As soon as he was out the door, he opened the bundle she had handed him and noticed it was the same beautiful jewel that adorned the school bell. He had thought it was unique, but apparently there was at least another in the world. Placing the item into the small bag he carried at his waist, he walked onto the nearby pier, which would wrap around to the cave that was dug into the cliffside of town.

Before he got too far, though, he heard a loud crash as a pot came flying out the door of a house a little further down the street. 'Looks like Seth's parents are at it again,' he thought grimly. It was no secret that they were having martial problems. Seth's dad would gamble away all the money he earned, and his mother would yell about it. The only way for Seth to avoid the fighting was to stay out of the house as much as possible. In a way, Seth had lost his parents as well.

"I think you're friends are waiting for you," a man's voice said. Will turned to see a lone man fishing on the edge of one of the docks. "I saw a couple of them walking by here earlier."

"Thanks, Rob," Will replied. "Is the fishing any good?"

"Well, I've been working at this for almost fifteen minutes, but I can't seem to get my line back out of the water," he replied.

"Really? Here, let me give you a hand." Using their combined strength, they gave the rod one good tug and managed to loose whatever it was latched onto. The fisherman reeled in the line as Will manually pulled it up until a single pot broke the surface of the water. "Wow, that must've been buried pretty deep. Well, hopefully you catch a fish this time!" he chuckled.

"Ha, ha," he replied with a slight sarcastic tone. "Thanks again, but I think you'd best be moving along." With another laugh, Will rushed to the opposite end of the pier.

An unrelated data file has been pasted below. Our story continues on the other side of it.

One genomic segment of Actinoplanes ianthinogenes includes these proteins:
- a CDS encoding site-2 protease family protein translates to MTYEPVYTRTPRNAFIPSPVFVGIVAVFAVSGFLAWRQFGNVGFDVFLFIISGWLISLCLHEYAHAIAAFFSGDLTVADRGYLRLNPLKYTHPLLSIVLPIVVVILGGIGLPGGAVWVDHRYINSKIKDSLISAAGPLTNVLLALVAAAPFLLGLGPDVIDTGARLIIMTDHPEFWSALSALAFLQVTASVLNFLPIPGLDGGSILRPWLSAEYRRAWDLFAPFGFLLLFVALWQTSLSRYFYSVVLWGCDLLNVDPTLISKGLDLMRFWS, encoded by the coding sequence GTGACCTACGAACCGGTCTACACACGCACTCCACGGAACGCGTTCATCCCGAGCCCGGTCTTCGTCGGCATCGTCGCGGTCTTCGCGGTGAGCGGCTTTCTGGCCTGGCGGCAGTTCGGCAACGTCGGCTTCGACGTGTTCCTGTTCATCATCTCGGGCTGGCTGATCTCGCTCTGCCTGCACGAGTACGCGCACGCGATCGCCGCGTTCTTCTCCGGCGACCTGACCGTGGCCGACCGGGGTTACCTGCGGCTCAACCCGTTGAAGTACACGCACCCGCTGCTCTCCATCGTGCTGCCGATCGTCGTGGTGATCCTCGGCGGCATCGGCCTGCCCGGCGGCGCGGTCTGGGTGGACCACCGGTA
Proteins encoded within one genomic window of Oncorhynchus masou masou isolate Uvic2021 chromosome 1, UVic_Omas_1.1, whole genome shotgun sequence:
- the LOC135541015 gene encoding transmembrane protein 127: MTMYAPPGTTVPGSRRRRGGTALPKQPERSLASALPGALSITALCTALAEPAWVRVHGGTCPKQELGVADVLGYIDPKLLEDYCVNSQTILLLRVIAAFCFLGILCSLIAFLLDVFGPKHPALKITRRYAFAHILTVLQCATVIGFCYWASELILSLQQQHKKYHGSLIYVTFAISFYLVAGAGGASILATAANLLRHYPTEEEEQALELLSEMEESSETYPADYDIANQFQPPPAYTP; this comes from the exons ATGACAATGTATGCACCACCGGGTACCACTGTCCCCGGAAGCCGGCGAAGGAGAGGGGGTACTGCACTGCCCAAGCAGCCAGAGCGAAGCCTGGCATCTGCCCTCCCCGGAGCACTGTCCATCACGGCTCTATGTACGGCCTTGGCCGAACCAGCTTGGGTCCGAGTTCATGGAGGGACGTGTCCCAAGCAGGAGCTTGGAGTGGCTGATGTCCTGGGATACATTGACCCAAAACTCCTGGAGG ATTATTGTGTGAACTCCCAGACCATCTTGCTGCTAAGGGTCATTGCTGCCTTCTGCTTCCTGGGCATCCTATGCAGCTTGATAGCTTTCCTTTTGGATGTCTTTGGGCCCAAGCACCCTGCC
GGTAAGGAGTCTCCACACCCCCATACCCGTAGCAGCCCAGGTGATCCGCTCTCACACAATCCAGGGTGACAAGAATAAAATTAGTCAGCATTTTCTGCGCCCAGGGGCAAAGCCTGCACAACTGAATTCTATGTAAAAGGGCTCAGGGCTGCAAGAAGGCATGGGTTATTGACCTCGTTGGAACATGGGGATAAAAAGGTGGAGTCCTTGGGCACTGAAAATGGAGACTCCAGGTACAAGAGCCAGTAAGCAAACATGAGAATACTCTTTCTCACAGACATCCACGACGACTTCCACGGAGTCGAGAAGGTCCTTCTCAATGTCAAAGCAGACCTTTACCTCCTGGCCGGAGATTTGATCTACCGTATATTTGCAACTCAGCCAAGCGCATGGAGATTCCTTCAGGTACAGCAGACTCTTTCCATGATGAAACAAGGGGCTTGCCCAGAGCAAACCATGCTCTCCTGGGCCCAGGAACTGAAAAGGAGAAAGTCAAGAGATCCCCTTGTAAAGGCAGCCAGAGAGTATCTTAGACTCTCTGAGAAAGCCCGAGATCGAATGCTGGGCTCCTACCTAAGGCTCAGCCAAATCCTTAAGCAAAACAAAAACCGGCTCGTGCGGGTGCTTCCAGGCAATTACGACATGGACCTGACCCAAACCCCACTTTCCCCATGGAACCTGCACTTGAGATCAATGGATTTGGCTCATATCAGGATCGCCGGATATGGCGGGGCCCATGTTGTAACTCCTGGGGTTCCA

The town council had tried to board the cave up, but that hadn't stopped them from the teens using it as their special place. For some reason a strange statue, seemingly a relic from older days, was already there, but they had added a wooden table and a few chairs. A lone puddle of water had pooled on the floor from a drip in the moist dirt ceiling. "Hey, guys, I'm finally here," he stated.

"Hold on, Will, I'm in the middle of a hand here. All in," Lance said. He was the oldest of the group, being only about a month or so older than Will, and he was the most headstrong. He was easily the biggest risk taker in the group, and it showed from the frequent visits to detention, but he was a loyal friend. He had slightly darker blonde hair than Will and emerald green eyes, which matched the green pants and shirt he was wearing. He wore a white undershirt and brown leather shoes with yellow socks. While Will would wear a brown belt around his tunic, Lance wore a green one to match his outfit. "Gotcha! Full House! Read 'em and weep!" Sure enough, he had three aces and two eights in his hand.

"Not so fast! My four ladies would disagree with you," Seth replied with a smirk, turning his hand to reveal four queens along with a six. While Lance was the biggest risk taker, Seth was easily the smartest of the group. He thought everything through logically, though even he conceded there were some things that couldn't be explained. Out of the group, his emotions were the hardest to read as he tended to stay to himself, even when he was with his friends. Other times, though, he would be open and insightful. All in all, it depended on the situation. He sported a lavender overcoat and matching shorts and leather shoes. His eyes were a light blue and hid behind thick glasses, but his hair was dyed as purple as his clothing. "Well, that should be enough to buy a trip to the observatory I've been wanting to do," he said, collecting the money that was in the middle of the table. "A friend of mine mentioned a strange star that's showed up in the sky recently and I've wanted to take a closer look at it."

Will shook his head and smiled as Lance sat there in shock. "Nice to see you guys are still playing with the deck of cards I found in the tower," he remarked.

All of a sudden, though, Erik rushed into the cave as though the sky was falling. "Hey, guys, listen! They say that Princess Edwards ran away from the castle and came here!" The three boys just stared at him.

"And…?" Seth prodded.

"What does this have to do with us?" Will commented.

"I bet he's excited because of that crush he's had on her since she visited with her family all those years ago," Lance teased, causing the other two to snicker a little.

"I do not!" Erik protested. "I just thought it would be cool to see the soldiers! I've always wanted to wear armor like they do."